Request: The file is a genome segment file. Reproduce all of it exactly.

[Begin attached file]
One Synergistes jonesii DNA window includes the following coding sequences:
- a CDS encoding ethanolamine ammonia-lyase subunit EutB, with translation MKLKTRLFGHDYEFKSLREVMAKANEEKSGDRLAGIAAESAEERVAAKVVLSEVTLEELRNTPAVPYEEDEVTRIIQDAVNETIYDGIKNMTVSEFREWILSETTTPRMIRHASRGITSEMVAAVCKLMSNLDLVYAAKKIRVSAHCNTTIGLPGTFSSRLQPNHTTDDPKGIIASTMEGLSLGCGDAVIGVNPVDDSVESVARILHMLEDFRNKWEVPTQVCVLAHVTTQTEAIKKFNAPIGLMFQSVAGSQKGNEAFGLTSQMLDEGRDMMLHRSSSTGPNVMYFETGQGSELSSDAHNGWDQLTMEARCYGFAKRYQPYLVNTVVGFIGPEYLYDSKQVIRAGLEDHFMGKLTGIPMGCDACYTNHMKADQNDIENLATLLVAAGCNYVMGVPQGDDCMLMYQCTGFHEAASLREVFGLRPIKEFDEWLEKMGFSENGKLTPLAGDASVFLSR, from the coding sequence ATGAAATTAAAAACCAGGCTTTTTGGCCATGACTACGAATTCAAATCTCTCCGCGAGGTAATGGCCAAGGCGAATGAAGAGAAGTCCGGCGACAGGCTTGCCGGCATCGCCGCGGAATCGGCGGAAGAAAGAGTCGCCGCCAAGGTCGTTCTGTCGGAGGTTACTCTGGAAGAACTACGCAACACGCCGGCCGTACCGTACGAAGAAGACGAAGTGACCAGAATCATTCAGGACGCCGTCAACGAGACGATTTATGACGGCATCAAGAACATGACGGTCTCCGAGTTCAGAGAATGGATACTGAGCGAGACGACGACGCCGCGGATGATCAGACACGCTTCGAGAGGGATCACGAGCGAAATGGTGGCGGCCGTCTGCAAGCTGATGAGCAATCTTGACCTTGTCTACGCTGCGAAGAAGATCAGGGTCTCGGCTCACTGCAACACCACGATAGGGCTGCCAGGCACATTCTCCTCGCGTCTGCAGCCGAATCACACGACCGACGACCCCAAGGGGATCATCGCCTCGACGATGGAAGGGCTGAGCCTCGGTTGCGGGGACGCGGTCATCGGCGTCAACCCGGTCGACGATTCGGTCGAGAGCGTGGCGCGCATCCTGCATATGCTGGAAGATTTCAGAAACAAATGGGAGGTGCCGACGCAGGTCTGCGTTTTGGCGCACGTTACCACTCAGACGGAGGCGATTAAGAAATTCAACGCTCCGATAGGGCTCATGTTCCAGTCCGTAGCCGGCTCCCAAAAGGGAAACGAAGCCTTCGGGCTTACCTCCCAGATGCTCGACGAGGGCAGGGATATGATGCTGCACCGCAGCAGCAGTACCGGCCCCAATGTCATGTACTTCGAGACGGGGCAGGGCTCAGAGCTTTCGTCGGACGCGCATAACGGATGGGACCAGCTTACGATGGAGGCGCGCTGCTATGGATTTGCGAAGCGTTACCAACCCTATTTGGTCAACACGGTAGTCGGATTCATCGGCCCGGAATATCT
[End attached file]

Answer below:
One Synergistes jonesii DNA window includes the following coding sequences:
- a CDS encoding ethanolamine ammonia-lyase subunit EutB, with translation MKLKTRLFGHDYEFKSLREVMAKANEEKSGDRLAGIAAESAEERVAAKVVLSEVTLEELRNTPAVPYEEDEVTRIIQDAVNETIYDGIKNMTVSEFREWILSETTTPRMIRHASRGITSEMVAAVCKLMSNLDLVYAAKKIRVSAHCNTTIGLPGTFSSRLQPNHTTDDPKGIIASTMEGLSLGCGDAVIGVNPVDDSVESVARILHMLEDFRNKWEVPTQVCVLAHVTTQTEAIKKFNAPIGLMFQSVAGSQKGNEAFGLTSQMLDEGRDMMLHRSSSTGPNVMYFETGQGSELSSDAHNGWDQLTMEARCYGFAKRYQPYLVNTVVGFIGPEYLYDSKQVIRAGLEDHFMGKLTGIPMGCDACYTNHMKADQNDIENLATLLVAAGCNYVMGVPQGDDCMLMYQCTGFHEAASLREVFGLRPIKEFDEWLEKMGFSENGKLTPLAGDASVFLSR, from the coding sequence ATGAAATTAAAAACCAGGCTTTTTGGCCATGACTACGAATTCAAATCTCTCCGCGAGGTAATGGCCAAGGCGAATGAAGAGAAGTCCGGCGACAGGCTTGCCGGCATCGCCGCGGAATCGGCGGAAGAAAGAGTCGCCGCCAAGGTCGTTCTGTCGGAGGTTACTCTGGAAGAACTACGCAACACGCCGGCCGTACCGTACGAAGAAGACGAAGTGACCAGAATCATTCAGGACGCCGTCAACGAGACGATTTATGACGGCATCAAGAACATGACGGTCTCCGAGTTCAGAGAATGGATACTGAGCGAGACGACGACGCCGCGGATGATCAGACACGCTTCGAGAGGGATCACGAGCGAAATGGTGGCGGCCGTCTGCAAGCTGATGAGCAATCTTGACCTTGTCTACGCTGCGAAGAAGATCAGGGTCTCGGCTCACTGCAACACCACGATAGGGCTGCCAGGCACATTCTCCTCGCGTCTGCAGCCGAATCACACGACCGACGACCCCAAGGGGATCATCGCCTCGACGATGGAAGGGCTGAGCCTCGGTTGCGGGGACGCGGTCATCGGCGTCAACCCGGTCGACGATTCGGTCGAGAGCGTGGCGCGCATCCTGCATATGCTGGAAGATTTCAGAAACAAATGGGAGGTGCCGACGCAGGTCTGCGTTTTGGCGCACGTTACCACTCAGACGGAGGCGATTAAGAAATTCAACGCTCCGATAGGGCTCATGTTCCAGTCCGTAGCCGGCTCCCAAAAGGGAAACGAAGCCTTCGGGCTTACCTCCCAGATGCTCGACGAGGGCAGGGATATGATGCTGCACCGCAGCAGCAGTACCGGCCCCAATGTCATGTACTTCGAGACGGGGCAGGGCTCAGAGCTTTCGTCGGACGCGCATAACGGATGGGACCAGCTTACGATGGAGGCGCGCTGCTATGGATTTGCGAAGCGTTACCAACCCTATTTGGTCAACACGGTAGTCGGATTCATCGGCCCGGAATATCT